A difficult balance of priorities when choosing management of colon cancer with synchronous isolated liver metastases
Letter to the Editor

A difficult balance of priorities when choosing management of colon cancer with synchronous isolated liver metastases

Vadim Kurbatov1, Jun Lu2, Sajid Khan3

1Department of Surgery, 2Department of Genetics, 3Department of Surgery, Section of Surgical Oncology, Yale School of Medicine, New Haven, CT, USA

Correspondence to: Vadim Kurbatov, MD, MHS. Department of Surgery, Yale School of Medicine, New Haven, CT 06520-8062, USA. Email: vadim.kurbatov@yale.edu.

Response to: Sun S, Maulat C, Eche T, et al. Controversies in the optimal surgical approach to colon cancer with isolated liver metastases. Dig Med Res 2020. doi: 10.21037/dmr-20-60.


Received: 15 August 2020; Accepted: 25 August 2020; Published: 30 December 2020.

doi: 10.21037/dmr-2020-25


We appreciate the thoughtful commentary by Sun et al. regarding our study on clinical outcomes with a liver-first approach (LFA) to liver metastases from colon cancer (1,2). We applaud their emphasis on a multidisciplinary, evidence-based approach. Our study adds to early accumulating evidence of the benefits of the LFA in select patients. We observed that younger, less comorbid patients managed largely at academic institutions and preferentially treated with upfront chemotherapy, saw a survival benefit when treated with a LFA. Furthermore, patients treated with the LFA were more likely to have complete resection of primary and metastatic disease, which Sun et al. note concurs with previously reported Swiss data (3).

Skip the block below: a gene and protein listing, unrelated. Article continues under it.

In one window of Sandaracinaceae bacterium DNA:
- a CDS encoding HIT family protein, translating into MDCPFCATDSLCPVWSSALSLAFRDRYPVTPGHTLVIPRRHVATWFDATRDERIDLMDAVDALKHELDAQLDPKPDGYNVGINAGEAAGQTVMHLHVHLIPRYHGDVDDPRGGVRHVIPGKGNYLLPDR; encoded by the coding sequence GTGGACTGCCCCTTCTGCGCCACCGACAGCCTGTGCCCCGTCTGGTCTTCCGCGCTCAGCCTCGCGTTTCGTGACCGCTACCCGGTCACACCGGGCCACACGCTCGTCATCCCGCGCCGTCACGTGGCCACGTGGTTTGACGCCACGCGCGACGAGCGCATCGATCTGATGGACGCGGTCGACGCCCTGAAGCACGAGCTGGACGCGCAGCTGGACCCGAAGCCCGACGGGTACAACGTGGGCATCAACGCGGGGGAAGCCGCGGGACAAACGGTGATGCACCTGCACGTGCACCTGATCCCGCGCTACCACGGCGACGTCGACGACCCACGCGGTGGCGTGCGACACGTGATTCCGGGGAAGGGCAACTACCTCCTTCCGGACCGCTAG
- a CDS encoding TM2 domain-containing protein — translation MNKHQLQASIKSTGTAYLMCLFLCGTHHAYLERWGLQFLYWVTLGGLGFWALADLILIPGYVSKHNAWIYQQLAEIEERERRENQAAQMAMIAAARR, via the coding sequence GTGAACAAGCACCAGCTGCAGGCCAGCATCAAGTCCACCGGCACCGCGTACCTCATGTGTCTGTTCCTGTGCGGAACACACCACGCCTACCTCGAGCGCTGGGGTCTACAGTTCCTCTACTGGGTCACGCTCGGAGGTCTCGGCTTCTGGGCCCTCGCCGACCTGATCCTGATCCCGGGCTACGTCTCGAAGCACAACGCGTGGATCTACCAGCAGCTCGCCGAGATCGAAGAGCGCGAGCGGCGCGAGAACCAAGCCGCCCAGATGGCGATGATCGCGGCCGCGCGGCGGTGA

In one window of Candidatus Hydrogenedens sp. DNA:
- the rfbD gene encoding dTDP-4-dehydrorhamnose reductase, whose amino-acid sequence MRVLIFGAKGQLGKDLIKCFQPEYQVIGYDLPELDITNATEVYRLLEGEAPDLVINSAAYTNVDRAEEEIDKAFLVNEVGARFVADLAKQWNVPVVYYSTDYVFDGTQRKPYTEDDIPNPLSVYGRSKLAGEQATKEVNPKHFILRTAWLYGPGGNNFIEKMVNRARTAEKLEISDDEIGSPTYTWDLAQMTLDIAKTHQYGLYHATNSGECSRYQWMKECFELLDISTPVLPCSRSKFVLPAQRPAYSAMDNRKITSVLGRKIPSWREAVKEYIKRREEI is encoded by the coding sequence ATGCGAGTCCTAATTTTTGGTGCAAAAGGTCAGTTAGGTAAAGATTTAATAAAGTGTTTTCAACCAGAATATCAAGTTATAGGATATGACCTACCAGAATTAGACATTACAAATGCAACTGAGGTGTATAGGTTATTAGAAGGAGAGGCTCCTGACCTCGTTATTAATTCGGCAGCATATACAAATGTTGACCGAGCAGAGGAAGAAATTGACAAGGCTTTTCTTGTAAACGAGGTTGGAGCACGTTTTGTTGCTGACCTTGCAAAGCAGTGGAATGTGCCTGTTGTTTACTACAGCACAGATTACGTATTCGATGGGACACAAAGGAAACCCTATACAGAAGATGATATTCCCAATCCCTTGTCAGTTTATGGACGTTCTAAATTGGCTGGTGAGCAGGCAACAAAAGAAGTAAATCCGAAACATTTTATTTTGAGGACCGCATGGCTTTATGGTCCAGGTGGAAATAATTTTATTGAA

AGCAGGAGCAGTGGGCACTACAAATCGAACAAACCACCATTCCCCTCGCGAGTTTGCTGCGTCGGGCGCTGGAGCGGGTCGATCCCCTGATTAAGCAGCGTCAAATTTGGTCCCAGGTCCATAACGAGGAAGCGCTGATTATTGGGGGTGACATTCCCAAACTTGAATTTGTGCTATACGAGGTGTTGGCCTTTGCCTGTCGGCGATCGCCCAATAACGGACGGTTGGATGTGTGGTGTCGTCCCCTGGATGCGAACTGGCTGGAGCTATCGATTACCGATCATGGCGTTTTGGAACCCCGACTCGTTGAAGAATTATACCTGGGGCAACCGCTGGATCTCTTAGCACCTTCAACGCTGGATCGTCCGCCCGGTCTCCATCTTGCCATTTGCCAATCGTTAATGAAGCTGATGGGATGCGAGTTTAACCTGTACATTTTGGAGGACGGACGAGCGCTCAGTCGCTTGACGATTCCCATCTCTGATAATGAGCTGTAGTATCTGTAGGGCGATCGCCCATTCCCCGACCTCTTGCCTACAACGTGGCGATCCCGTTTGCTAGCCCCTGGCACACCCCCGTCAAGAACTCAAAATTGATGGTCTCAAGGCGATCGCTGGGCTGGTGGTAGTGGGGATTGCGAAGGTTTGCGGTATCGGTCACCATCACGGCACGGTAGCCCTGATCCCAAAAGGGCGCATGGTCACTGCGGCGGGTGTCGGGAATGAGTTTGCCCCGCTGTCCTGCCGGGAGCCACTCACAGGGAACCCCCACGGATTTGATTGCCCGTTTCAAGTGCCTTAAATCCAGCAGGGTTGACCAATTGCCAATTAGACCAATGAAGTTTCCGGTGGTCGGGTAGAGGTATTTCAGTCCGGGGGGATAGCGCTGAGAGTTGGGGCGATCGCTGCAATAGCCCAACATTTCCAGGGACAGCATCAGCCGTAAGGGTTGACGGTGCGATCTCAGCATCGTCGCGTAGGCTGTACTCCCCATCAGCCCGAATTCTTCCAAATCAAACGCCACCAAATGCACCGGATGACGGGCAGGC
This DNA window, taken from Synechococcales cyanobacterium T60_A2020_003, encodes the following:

There is no clinical trial to guide optimal surgical oncology treatment strategy for patients presenting with synchronous resectable liver metastatic colon cancer. The RVERS trial, aimed to discern the optimal surgical approach in a randomized fashion, did not yield results applicable to clinical practice (4). In this void of trial data, the National Cancer Database (NCDB) is a rich resource, as it captures data on approximately 70% of cancer care in the United States and reflects national practice patterns and associated outcomes (5). Using this database, we show that most patients undergo either synchronous or staged resections, with the primary colon tumor resected first. Approximately 2% of patients in the United States are selected for the LFA. While the retrospective nature of NCDB based studies does not allow one to draw causal relationships, our survey of this database reveals the profile of patients selected for the LFA and demonstrates that this strategy provides survival benefit in select patients.

Colon cancer with synchronous, isolated liver metastasis is usually treated with systemic chemotherapy to eradicate micrometastatic disease and surgical resection to address gross disease. Though the overall survival benefit of adjuvant systemic therapy was called into question by the EORTC Intergroup trial 40983, most medical centers continue to employ a multimodality approach (6). In this context, Sun et al. correctly point out that in our study population the LFA was associated with a high rate of subsequent completion resection and chemotherapy utilization. Aggressive chemotherapy appears to be integral to the successful implementation of the LFA. The benefits of neoadjuvant chemotherapy for metastatic colorectal cancer are poorly understood, yet may have the added advantage of converting select patients with unresectable disease into candidates for metastasectomy, and thus completion resection.